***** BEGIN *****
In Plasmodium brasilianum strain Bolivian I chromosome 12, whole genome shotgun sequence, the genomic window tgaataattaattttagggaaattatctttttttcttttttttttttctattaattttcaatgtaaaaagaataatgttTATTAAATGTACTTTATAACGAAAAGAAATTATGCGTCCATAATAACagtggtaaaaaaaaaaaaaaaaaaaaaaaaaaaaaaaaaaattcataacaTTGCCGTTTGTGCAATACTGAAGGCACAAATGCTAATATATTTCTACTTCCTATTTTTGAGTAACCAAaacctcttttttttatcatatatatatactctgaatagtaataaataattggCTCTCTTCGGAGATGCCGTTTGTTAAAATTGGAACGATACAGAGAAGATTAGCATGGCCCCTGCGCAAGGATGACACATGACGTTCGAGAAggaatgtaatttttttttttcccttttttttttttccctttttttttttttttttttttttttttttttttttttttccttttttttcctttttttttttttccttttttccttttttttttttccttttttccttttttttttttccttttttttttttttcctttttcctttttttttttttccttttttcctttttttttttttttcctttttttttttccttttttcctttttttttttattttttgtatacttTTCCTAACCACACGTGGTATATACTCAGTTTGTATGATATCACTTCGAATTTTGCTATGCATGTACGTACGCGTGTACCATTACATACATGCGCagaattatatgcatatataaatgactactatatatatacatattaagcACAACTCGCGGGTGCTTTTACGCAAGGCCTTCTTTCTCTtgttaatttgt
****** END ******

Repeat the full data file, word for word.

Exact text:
In Plasmodium brasilianum strain Bolivian I chromosome 12, whole genome shotgun sequence, the genomic window tgaataattaattttagggaaattatctttttttcttttttttttttctattaattttcaatgtaaaaagaataatgttTATTAAATGTACTTTATAACGAAAAGAAATTATGCGTCCATAATAACagtggtaaaaaaaaaaaaaaaaaaaaaaaaaaaaaaaaaaattcataacaTTGCCGTTTGTGCAATACTGAAGGCACAAATGCTAATATATTTCTACTTCCTATTTTTGAGTAACCAAaacctcttttttttatcatatatatatactctgaatagtaataaataattggCTCTCTTCGGAGATGCCGTTTGTTAAAATTGGAACGATACAGAGAAGATTAGCATGGCCCCTGCGCAAGGATGACACATGACGTTCGAGAAggaatgtaatttttttttttcccttttttttttttccctttttttttttttttttttttttttttttttttttttttccttttttttcctttttttttttttccttttttccttttttttttttccttttttccttttttttttttccttttttttttttttcctttttcctttttttttttttccttttttcctttttttttttttttcctttttttttttccttttttcctttttttttttattttttgtatacttTTCCTAACCACACGTGGTATATACTCAGTTTGTATGATATCACTTCGAATTTTGCTATGCATGTACGTACGCGTGTACCATTACATACATGCGCagaattatatgcatatataaatgactactatatatatacatattaagcACAACTCGCGGGTGCTTTTACGCAAGGCCTTCTTTCTCTtgttaatttgt